Cumulus’ Sponsor ID Flub Involves Two Detroit FMs


As first reported by RBR+TVBR by way of a Breaking News e-mail distributed midday Tuesday (8/7), the FCC says Cumulus Media has violated the terms of a Consent Decree reached to civilly resolve a violation of the commission’s sponsorship ID rules.

While the matter originally involved a New Hampshire radio station, Cumulus is now being fingered for transgressions at two Motor City stations, in addition to properties in the Michigan markets of Flint and Ann Arbor. A Macon, Ga., AM is also on the hot seat.

The August 6 Notice of Apparent Liability for Forfeiture in the amount of $233,000 is being handed to Cumulus, which has not commented on the matter, for “apparently failing repeatedly to air sponsorship identifications in violation of the Communications Act of 1934, on paid-for-broadcast programming,” the Commission said.

Further, it failed to timely notify the FCC about the violations — a requirement of Cumulus’ 2016 consent decree struck with the Commission’s Enforcement Bureau.

The trouble dates to 2011, and a problem tied to WOKQ-FM in Dover, N.H., today owned by Townsquare Media. The station aired 178 announcements supporting a hydro-electric energy project without specifying that the company with a financial interest in the project was actually behinds the ads.

In January 2016, Cumulus agreed to resolve the matter by paying a $540,000 civil penalty — the largest single amount for a single-station violation of the agency’s sponsorship ID laws — and agree to a compliance plan.

Now, the Commission says, the compliance plan’s terms were violated by Cumulus.

But, the violations weren’t at WOKQ.

As Radio Ink reported early Wednesday, Cumulus in January 2018 notified the Commission that one non-compliant spot sponsored by Relevant Sports LLC aired 13 times on six stations in Michigan in 2017.

Those stations are WDRQ-FM & WDVD-FM in Detroit, WTKA-AM & WWWW-FM in Ann Arbor and WTRX-AM & WFBE-FM in Flint.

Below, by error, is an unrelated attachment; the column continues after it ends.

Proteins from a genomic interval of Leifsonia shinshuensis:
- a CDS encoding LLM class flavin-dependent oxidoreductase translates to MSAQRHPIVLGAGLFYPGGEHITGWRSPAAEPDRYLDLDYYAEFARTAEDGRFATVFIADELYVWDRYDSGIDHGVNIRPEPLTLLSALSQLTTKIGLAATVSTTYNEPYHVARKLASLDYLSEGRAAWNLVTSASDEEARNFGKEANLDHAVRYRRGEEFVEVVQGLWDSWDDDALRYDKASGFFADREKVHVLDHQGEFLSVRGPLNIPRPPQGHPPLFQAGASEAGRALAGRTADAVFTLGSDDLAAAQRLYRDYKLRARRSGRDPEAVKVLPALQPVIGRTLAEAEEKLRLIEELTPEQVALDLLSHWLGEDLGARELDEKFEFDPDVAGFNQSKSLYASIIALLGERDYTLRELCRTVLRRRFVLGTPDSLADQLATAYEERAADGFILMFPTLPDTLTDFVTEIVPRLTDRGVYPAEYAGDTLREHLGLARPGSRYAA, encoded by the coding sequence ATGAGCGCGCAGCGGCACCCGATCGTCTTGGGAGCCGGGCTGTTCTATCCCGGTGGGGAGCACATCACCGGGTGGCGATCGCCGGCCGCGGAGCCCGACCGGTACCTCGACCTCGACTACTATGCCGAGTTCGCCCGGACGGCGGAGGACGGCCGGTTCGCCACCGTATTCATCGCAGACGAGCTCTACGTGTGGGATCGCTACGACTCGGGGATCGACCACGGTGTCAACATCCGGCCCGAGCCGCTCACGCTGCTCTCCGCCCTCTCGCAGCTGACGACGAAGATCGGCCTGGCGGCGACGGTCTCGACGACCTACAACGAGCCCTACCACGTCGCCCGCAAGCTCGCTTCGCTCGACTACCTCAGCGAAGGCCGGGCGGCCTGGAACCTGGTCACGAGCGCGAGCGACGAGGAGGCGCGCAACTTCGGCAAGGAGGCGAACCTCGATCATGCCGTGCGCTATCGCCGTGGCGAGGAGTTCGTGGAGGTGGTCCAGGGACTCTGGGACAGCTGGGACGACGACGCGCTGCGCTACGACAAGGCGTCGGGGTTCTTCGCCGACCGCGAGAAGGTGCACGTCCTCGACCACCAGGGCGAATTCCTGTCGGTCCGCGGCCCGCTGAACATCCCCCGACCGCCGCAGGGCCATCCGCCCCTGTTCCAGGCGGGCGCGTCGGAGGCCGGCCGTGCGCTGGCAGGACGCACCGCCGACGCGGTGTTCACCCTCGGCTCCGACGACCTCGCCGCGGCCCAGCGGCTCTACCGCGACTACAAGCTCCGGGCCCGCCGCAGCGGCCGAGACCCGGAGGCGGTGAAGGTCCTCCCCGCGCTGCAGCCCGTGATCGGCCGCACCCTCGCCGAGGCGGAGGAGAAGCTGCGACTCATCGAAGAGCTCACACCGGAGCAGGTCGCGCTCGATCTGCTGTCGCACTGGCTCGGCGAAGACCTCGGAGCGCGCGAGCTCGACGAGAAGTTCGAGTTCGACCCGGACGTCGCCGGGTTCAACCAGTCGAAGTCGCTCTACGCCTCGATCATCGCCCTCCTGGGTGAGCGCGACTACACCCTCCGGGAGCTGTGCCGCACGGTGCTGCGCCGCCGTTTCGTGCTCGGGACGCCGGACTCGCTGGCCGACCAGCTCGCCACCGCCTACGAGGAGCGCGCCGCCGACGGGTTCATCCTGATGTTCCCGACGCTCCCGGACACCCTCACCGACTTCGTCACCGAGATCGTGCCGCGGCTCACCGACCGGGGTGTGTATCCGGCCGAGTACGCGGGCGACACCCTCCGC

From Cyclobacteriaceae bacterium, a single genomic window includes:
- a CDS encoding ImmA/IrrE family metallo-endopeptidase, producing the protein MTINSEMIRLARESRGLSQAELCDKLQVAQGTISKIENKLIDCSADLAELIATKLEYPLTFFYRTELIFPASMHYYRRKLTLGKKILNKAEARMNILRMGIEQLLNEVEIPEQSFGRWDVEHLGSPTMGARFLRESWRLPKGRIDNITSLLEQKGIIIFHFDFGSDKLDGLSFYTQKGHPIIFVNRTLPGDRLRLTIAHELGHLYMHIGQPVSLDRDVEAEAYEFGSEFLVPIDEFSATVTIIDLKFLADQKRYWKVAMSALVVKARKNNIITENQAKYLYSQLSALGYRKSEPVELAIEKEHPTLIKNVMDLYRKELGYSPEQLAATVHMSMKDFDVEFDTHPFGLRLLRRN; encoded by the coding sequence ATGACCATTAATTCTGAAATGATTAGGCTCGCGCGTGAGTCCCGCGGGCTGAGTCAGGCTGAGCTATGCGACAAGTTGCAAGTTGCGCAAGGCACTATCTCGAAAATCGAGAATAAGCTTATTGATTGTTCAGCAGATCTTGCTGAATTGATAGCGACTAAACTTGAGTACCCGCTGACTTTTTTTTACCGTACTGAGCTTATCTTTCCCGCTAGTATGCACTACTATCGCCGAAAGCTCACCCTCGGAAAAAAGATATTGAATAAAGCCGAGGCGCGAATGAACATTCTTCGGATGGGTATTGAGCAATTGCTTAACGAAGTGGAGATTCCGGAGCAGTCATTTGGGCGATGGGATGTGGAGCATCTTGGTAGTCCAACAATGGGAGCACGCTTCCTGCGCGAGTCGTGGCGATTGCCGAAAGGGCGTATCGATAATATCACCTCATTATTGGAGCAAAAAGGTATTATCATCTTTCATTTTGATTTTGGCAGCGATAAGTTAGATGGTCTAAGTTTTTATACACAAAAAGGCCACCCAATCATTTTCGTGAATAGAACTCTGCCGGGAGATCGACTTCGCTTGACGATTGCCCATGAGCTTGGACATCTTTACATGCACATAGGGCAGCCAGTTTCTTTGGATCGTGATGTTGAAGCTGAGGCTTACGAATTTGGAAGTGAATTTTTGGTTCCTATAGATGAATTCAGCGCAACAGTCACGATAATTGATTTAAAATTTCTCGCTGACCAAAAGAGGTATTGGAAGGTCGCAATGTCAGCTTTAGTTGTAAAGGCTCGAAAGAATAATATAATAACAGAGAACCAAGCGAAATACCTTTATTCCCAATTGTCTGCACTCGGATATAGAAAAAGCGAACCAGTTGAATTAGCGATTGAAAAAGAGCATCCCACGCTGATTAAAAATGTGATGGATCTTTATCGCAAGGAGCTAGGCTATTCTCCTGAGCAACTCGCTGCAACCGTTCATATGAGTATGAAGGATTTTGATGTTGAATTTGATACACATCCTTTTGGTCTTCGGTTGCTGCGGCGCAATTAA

The problem? Cumulus reported the violations eight months after the spots aired; the consent decree called for them to be reported 15 days after.

Then, in a May 2019 filing with the Media Bureau, Cumulus reported that a non-compliant ad concerning a Georgia gubernatorial candidate ran nine times on WMAC-AM in Macon on May 14, 2018, and four times on May 15, 2018, for a total of 13 times in May 2018.

Geoffrey Starks

While $233,000 is not chump change, Democratic FCC Commissioner Geoffrey Starks wanted the NAL to be even higher.

“From my time in the Enforcement Bureau, I know that these actions are significant and will not go unnoticed by savvy lawyers, who will undoubtedly refer to this case in future investigations,” he said. “I fear that the Commission’s action here will make it more difficult for us to impose significant penalties for consent decree violations in the future and will signal to industry that we do not take noncompliance seriously. This will undermine the deterrent effect of our enforcement actions and make it more difficult for the Enforcement Bureau to prosecute its important mission. For these reasons, I dissent.”

Meanwhile, Cumulus/Detroit’s VP/GM at the time of the incidents, is no longer with the company. Tom O’Brien retired at the end of 2018.


  1. Your article implies that the station GM might have some responsibility (by noting his retirement) but fails to note that the NAL indicates that the stations notified the corporate compliance officer fairly quickly (I think within the time specified in the consent decree), but that the higher level executive seeming failed to report the incidents to the FCC. Thus, while station personnel presumably were responsible for the failure to provide the correct sponsor ID, corporate executives appear responsible for the failure to timely report to the FCC. Not just a station issue but also a corporate issue. Will be interesting to see if Cumulus falls on its sword or tries to contest the NAL and proposed forfeiture.

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